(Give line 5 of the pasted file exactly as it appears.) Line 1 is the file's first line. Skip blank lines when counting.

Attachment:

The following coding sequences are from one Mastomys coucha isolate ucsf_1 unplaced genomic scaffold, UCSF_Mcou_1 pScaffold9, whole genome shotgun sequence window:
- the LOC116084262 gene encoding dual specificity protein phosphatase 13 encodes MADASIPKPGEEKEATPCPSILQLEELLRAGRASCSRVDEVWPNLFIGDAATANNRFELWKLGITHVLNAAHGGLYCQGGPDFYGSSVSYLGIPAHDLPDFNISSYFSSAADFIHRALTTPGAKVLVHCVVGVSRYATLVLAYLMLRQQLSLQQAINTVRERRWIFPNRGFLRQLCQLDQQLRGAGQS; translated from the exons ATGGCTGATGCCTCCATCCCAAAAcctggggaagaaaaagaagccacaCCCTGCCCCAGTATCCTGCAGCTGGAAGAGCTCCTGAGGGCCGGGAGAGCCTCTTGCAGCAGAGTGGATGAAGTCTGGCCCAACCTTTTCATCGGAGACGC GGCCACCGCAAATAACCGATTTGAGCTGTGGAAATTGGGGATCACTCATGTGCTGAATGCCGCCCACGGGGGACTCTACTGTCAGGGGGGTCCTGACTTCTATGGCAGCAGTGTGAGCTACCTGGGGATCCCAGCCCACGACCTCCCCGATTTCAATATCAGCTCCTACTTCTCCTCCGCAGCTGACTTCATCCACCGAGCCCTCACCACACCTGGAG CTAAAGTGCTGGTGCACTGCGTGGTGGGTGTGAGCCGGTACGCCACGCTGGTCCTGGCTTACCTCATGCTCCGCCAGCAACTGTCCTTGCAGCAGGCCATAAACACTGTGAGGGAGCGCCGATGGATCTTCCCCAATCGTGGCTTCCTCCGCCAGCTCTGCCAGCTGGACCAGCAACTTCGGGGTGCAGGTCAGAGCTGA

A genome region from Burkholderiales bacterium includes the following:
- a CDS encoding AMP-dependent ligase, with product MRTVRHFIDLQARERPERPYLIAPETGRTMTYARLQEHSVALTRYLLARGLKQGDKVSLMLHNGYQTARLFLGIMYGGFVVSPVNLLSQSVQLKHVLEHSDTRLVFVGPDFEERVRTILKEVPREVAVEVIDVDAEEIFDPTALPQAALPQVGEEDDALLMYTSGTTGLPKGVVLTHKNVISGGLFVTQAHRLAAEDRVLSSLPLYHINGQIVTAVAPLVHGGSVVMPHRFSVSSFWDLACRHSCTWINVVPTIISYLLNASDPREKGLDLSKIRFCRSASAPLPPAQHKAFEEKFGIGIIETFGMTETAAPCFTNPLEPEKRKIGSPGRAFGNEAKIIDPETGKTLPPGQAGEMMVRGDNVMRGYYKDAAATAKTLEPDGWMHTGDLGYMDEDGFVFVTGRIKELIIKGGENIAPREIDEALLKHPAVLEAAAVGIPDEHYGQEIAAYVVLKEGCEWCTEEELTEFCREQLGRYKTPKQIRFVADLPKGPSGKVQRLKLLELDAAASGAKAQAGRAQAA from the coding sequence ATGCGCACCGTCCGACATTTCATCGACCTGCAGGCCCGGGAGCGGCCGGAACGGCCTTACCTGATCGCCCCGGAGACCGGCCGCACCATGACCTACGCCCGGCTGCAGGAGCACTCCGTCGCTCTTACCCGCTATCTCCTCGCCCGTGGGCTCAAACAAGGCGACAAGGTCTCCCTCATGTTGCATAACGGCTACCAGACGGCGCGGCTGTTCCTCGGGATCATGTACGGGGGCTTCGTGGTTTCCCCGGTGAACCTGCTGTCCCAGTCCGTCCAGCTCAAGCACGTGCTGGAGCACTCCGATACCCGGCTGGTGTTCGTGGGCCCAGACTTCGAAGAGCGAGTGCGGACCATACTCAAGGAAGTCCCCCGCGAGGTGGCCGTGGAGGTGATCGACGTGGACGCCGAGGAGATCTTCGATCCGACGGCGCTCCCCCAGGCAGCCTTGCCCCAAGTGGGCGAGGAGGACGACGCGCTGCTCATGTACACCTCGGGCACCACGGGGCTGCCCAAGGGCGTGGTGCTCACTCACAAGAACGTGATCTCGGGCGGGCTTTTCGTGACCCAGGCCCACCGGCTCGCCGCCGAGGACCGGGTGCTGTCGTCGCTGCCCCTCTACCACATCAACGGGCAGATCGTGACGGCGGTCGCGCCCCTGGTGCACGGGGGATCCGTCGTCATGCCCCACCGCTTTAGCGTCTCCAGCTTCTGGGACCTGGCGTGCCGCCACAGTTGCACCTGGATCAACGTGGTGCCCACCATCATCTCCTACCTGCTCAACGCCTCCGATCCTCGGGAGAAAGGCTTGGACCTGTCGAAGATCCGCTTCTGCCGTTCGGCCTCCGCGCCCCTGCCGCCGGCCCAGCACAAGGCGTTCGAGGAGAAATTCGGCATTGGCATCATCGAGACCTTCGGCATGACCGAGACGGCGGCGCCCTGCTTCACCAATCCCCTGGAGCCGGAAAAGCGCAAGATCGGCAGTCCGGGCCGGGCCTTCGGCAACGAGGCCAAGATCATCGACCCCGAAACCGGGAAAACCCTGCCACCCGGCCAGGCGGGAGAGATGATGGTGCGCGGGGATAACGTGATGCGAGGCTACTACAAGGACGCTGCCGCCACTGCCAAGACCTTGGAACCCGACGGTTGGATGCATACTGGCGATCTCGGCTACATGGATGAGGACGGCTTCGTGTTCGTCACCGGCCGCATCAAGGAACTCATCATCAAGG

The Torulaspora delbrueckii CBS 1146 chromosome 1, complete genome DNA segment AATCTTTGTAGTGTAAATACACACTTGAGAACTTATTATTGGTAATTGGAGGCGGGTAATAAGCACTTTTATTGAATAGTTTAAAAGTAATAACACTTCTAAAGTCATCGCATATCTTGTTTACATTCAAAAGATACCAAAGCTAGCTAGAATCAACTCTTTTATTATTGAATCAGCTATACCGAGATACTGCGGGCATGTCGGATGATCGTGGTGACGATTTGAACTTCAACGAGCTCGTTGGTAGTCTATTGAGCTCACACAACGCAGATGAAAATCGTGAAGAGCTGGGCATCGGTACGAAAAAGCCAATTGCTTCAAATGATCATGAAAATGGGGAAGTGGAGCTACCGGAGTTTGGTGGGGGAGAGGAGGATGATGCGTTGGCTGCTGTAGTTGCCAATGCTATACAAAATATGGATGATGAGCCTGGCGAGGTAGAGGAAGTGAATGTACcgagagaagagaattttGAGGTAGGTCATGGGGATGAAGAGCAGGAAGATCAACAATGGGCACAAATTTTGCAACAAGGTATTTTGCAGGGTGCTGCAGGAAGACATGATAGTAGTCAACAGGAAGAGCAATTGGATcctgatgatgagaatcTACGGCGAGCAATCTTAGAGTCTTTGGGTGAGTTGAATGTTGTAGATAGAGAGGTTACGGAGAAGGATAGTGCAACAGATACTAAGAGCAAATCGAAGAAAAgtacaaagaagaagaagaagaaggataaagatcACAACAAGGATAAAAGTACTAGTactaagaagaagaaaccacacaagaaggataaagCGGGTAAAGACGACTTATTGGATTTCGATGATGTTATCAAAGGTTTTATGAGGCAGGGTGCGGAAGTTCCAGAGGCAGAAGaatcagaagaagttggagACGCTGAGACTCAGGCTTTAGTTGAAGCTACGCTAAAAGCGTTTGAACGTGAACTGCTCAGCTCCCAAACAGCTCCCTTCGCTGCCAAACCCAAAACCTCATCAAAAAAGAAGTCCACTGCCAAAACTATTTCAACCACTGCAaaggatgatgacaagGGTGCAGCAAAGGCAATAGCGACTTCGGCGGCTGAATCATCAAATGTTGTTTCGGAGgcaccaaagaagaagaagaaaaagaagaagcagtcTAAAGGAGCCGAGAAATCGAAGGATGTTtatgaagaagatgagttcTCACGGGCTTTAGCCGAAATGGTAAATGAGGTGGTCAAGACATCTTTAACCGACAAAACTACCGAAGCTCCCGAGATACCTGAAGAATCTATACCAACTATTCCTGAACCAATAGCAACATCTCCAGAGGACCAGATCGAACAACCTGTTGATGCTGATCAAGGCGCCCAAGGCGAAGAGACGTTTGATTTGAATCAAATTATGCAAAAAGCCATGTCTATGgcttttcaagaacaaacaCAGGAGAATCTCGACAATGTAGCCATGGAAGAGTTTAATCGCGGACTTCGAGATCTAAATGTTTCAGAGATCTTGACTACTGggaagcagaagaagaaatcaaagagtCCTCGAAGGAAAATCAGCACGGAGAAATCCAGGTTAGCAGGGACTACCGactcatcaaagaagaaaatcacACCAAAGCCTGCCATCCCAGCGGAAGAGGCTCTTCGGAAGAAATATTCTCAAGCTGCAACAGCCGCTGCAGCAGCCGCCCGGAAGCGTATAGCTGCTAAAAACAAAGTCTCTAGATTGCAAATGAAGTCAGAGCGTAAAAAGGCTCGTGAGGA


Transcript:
The Torulaspora delbrueckii CBS 1146 chromosome 1, complete genome DNA segment AATCTTTGTAGTGTAAATACACACTTGAGAACTTATTATTGGTAATTGGAGGCGGGTAATAAGCACTTTTATTGAATAGTTTAAAAGTAATAACACTTCTAAAGTCATCGCATATCTTGTTTACATTCAAAAGATACCAAAGCTAGCTAGAATCAACTCTTTTATTATTGAATCAGCTATACCGAGATACTGCGGGCATGTCGGATGATCGTGGTGACGATTTGAACTTCAACGAGCTCGTTGGTAGTCTATTGAGCTCACACAACGCAGATGAAAATCGTGAAGAGCTGGGCATCGGTACGAAAAAGCCAATTGCTTCAAATGATCATGAAAATGGGGAAGTGGAGCTACCGGAGTTTGGTGGGGGAGAGGAGGATGATGCGTTGGCTGCTGTAGTTGCCAATGCTATACAAAATATGGATGATGAGCCTGGCGAGGTAGAGGAAGTGAATGTACcgagagaagagaattttGAGGTAGGTCATGGGGATGAAGAGCAGGAAGATCAACAATGGGCACAAATTTTGCAACAAGGTATTTTGCAGGGTGCTGCAGGAAGACATGATAGTAGTCAACAGGAAGAGCAATTGGATcctgatgatgagaatcTACGGCGAGCAATCTTAGAGTCTTTGGGTGAGTTGAATGTTGTAGATAGAGAGGTTACGGAGAAGGATAGTGCAACAGATACTAAGAGCAAATCGAAGAAAAgtacaaagaagaagaagaagaaggataaagatcACAACAAGGATAAAAGTACTAGTactaagaagaagaaaccacacaagaaggataaagCGGGTAAAGACGACTTATTGGATTTCGATGATGTTATCAAAGGTTTTATGAGGCAGGGTGCGGAAGTTCCAGAGGCAGAAGaatcagaagaagttggagACGCTGAGACTCAGGCTTTAGTTGAAGCTACGCTAAAAGCGTTTGAACGTGAACTGCTCAGCTCCCAAACAGCTCCCTTCGCTGCCAAACCCAAAACCTCATCAAAAAAGAAGTCCACTGCCAAAACTATTTCAACCACTGCAaaggatgatgacaagGGTGCAGCAAAGGCAATAGCGACTTCGGCGGCTGAATCATCAAATGTTGTTTCGGAGgcaccaaagaagaagaagaaaaagaagaagcagtcTAAAGGAGCCGAGAAATCGAAGGATGTTtatgaagaagatgagttcTCACGGGCTTTAGCCGAAATGGTAAATGAGGTGGTCAAGACATCTTTAACCGACAAAACTACCGAAGCTCCCGAGATACCTGAAGAATCTATACCAACTATTCCTGAACCAATAGCAACATCTCCAGAGGACCAGATCGAACAACCTGTTGATGCTGATCAAGGCGCCCAAGGCGAAGAGACGTTTGATTTGAATCAAATTATGCAAAAAGCCATGTCTATGgcttttcaagaacaaacaCAGGAGAATCTCGACAATGTAGCCATGGAAGAGTTTAATCGCGGACTTCGAGATCTAAATGTTTCAGAGATCTTGACTACTGggaagcagaagaagaaatcaaagagtCCTCGAAGGAAAATCAGCACGGAGAAATCCAGGTTAGCAGGGACTACCGactcatcaaagaagaaaatcacACCAAAGCCTGCCATCCCAGCGGAAGAGGCTCTTCGGAAGAAATATTCTCAAGCTGCAACAGCCGCTGCAGCAGCCGCCCGGAAGCGTATAGCTGCTAAAAACAAAGTCTCTAGATTGCAAATGAAGTCAGAGCGTAAAAAGGCTCGTGAGGA